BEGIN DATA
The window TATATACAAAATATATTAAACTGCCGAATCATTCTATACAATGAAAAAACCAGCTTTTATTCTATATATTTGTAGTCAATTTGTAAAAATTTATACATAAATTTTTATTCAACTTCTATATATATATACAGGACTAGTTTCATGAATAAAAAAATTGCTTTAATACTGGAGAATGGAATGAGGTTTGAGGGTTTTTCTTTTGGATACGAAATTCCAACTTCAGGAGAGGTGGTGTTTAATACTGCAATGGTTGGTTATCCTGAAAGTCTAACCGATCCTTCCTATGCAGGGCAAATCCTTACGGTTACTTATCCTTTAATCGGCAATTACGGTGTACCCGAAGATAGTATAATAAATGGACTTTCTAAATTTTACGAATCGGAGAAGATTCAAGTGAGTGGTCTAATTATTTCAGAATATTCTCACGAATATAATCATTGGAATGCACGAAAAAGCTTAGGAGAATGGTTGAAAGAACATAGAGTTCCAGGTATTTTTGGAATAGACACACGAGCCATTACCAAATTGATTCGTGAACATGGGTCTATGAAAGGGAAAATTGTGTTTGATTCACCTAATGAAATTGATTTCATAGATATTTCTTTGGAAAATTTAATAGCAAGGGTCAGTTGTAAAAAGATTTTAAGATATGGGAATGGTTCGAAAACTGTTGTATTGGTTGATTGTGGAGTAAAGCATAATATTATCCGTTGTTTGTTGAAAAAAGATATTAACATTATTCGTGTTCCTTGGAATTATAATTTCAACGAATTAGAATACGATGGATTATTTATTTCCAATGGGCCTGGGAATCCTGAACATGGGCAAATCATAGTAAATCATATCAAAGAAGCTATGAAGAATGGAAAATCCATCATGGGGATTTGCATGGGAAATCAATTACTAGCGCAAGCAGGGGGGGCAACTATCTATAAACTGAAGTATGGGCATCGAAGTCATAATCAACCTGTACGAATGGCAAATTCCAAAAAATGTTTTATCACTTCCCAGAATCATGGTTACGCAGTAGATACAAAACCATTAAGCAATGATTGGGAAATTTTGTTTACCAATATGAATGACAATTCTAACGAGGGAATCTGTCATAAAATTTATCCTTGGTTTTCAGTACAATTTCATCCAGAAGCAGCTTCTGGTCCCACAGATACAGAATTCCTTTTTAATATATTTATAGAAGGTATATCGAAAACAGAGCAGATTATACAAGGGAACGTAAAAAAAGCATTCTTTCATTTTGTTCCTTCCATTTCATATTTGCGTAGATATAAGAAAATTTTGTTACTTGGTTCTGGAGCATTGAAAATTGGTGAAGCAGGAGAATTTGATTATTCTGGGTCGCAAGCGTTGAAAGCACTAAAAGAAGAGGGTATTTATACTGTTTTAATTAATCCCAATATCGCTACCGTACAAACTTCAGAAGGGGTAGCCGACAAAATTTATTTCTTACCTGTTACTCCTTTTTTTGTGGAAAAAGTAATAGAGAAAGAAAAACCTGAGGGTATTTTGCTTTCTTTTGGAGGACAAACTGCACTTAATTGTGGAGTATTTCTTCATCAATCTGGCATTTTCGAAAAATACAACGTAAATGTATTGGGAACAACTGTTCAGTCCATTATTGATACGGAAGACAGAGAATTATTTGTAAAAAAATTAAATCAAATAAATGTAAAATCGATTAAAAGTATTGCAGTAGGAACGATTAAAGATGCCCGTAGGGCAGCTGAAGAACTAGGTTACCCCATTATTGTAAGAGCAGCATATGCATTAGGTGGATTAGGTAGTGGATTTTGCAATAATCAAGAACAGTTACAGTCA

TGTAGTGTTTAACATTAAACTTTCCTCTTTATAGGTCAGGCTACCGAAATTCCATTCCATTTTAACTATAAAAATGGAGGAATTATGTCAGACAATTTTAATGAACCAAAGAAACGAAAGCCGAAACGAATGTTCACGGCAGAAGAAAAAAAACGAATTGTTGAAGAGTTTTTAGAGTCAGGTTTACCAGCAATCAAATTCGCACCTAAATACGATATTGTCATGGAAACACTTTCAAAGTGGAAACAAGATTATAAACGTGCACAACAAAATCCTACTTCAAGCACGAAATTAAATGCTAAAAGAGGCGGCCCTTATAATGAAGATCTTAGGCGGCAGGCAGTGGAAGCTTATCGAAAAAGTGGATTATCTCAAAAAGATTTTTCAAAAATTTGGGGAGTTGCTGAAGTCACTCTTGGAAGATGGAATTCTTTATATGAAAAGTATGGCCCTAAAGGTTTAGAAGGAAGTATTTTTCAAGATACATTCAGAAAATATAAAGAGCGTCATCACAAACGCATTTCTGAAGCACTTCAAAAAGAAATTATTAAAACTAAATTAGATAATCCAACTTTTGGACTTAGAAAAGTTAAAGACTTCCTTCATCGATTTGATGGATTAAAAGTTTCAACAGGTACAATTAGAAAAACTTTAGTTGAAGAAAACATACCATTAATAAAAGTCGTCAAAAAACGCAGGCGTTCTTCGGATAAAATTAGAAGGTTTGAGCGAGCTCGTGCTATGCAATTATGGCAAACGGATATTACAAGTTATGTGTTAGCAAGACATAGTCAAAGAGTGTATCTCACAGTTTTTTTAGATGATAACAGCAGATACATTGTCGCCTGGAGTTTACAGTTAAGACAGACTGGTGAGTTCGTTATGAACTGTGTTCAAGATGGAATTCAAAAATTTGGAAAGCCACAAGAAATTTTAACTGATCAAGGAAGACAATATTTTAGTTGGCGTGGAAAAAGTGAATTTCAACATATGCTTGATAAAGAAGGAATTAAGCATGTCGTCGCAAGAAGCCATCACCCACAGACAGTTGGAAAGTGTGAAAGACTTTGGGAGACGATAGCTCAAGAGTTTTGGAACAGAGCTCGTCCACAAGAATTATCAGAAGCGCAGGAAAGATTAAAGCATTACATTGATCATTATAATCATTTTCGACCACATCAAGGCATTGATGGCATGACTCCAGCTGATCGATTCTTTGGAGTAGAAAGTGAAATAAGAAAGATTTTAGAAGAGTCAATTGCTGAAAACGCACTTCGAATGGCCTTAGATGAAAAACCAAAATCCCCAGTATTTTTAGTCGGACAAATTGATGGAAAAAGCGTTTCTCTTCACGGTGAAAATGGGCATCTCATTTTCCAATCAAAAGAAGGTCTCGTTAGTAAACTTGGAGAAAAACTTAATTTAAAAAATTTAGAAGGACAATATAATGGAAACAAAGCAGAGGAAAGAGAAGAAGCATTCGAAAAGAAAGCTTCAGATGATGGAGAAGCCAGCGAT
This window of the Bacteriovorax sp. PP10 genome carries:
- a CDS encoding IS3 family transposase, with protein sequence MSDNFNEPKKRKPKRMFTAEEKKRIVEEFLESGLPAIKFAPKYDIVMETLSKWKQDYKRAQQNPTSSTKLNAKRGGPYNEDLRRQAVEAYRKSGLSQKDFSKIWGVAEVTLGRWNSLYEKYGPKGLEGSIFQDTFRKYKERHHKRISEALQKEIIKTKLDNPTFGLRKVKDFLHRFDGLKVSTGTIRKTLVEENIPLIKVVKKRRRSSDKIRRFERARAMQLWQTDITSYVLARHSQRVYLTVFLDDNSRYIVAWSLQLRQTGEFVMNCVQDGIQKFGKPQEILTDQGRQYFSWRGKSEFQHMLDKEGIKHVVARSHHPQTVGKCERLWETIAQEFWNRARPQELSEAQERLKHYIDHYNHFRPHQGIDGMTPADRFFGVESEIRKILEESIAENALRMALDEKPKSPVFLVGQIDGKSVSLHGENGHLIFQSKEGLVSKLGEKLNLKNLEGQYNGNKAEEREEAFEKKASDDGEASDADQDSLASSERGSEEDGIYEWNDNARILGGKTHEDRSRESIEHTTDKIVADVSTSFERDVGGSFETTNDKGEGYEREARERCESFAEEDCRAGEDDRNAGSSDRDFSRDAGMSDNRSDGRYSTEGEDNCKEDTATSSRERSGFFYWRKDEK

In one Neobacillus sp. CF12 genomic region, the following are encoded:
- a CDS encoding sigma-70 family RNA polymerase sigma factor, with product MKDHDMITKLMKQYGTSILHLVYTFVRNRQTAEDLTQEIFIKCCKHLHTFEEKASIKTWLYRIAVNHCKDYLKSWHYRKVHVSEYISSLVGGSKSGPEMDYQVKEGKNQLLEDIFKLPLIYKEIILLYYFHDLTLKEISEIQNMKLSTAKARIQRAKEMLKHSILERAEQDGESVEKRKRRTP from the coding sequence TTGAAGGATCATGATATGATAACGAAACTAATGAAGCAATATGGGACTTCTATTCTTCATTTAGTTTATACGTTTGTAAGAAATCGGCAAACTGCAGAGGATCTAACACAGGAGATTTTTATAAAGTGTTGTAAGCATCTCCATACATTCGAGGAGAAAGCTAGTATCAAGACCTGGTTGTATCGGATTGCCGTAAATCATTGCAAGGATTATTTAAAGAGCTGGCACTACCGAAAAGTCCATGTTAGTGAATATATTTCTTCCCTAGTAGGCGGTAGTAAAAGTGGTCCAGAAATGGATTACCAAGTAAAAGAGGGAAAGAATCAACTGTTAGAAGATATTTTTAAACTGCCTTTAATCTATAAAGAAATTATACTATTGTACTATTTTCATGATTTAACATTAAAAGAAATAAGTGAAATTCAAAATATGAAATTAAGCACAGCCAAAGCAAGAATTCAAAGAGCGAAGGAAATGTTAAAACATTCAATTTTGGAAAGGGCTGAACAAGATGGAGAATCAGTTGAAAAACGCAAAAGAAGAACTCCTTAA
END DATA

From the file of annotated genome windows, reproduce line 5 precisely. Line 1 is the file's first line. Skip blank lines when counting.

In one Neobacillus sp. CF12 genomic region, the following are encoded: